2. Fridges outside of restaurants where homeless people can get the unsold food from the restaurants.
3. Mobile trucks with showers that homeless people can use to take a shower
4. Dress for Success and other charities provide clothing for people that need the proper attire for interviews.
5.  There are a number of organizations that hand out backpacks with basic toiletries and things like socks.
6.  Second Harvest collects leftover foods from restaurants and has events to raise money for programs year round.
7.  The Stop/Food Share has kitchen training programs for people in need.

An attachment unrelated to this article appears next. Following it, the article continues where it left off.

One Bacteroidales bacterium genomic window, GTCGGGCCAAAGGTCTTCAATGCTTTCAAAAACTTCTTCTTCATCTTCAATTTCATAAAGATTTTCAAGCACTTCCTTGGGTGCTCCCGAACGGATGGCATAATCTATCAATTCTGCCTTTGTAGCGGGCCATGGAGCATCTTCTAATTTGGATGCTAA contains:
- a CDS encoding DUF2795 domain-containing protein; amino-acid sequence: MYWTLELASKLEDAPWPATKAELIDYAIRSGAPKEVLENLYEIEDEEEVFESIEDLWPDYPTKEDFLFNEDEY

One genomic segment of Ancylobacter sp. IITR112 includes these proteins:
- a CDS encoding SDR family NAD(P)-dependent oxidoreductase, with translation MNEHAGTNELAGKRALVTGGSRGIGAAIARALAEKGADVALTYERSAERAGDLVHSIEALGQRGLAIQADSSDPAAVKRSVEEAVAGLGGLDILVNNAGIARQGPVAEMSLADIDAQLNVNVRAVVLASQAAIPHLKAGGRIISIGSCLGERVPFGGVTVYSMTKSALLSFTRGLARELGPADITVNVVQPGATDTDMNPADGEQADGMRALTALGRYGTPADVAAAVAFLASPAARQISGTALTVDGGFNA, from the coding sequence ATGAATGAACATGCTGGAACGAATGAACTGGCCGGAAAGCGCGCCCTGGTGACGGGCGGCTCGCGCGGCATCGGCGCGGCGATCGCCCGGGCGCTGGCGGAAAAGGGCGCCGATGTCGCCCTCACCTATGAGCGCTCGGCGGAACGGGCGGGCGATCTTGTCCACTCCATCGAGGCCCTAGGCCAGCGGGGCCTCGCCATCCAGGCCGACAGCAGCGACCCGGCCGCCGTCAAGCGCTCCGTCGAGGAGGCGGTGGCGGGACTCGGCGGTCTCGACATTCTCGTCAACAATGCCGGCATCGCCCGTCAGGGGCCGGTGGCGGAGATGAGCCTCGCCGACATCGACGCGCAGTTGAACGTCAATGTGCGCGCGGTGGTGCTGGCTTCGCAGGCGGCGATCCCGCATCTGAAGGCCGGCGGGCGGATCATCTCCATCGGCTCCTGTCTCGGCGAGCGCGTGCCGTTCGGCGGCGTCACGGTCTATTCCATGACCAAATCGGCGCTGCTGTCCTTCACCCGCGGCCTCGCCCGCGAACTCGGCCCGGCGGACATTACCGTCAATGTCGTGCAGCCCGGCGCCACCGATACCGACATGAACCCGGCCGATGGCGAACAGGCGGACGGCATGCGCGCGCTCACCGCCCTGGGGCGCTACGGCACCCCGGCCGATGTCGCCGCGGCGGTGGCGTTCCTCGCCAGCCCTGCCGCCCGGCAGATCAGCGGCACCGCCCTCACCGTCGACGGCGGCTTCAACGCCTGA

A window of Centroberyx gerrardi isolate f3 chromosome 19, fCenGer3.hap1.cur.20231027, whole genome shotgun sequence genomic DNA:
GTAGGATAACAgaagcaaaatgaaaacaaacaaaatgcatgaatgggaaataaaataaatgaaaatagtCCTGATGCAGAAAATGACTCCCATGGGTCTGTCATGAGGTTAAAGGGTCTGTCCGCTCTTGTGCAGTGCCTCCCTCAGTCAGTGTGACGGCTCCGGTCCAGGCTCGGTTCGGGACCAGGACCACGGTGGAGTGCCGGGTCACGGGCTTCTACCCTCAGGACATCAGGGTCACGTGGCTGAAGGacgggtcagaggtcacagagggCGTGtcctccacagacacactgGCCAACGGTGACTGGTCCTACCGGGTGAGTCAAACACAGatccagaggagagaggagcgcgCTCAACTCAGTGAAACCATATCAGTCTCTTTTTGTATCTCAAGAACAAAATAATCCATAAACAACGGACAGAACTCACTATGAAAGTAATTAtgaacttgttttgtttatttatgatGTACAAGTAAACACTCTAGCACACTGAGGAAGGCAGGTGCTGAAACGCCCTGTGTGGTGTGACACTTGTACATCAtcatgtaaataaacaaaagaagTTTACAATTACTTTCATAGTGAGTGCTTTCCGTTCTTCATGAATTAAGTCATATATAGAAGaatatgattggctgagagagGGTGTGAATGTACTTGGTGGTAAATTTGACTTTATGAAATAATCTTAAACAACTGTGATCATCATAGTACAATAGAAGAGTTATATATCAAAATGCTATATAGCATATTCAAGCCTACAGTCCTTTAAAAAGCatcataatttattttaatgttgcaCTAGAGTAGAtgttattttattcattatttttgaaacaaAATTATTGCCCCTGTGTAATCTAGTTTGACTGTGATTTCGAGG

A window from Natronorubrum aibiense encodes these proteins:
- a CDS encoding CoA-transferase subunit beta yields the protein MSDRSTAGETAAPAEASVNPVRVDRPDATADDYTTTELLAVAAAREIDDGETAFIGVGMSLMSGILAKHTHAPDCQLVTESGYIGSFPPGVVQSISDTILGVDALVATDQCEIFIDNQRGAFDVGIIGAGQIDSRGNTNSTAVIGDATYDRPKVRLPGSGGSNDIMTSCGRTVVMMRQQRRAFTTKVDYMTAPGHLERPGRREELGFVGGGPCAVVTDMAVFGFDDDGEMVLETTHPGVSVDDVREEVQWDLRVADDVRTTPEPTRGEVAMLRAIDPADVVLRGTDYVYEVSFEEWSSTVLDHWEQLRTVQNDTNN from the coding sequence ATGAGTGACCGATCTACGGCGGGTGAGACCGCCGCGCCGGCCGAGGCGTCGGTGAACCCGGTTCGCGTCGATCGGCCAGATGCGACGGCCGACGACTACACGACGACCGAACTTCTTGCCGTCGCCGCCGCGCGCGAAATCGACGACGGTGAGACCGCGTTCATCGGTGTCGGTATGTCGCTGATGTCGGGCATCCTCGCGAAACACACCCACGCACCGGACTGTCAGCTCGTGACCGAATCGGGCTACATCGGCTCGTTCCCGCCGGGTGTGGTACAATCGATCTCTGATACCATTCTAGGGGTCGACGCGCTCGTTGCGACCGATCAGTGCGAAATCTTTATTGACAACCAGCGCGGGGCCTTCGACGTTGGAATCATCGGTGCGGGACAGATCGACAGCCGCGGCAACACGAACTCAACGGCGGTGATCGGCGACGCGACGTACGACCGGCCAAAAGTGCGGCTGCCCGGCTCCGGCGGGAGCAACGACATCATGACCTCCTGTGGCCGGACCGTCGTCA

8.  Habitat for Humanity provides housing to people that put in volunteer sweat equity hours.
9.  If you are hungry you can volunteer at a food festival.  They will most likely feed you for your time.
10.  A library card will give you a place that is air conditioned and the use of a computer and you can get online training for free.  There are also other job finding events at the library.

There are a lot of agencies around cities that provide some help but I think there needs to be a way for these people to find out about and get to these programs.

Everyone is a "SITUATION" away from being homeless these days so we need to find a way to make a change.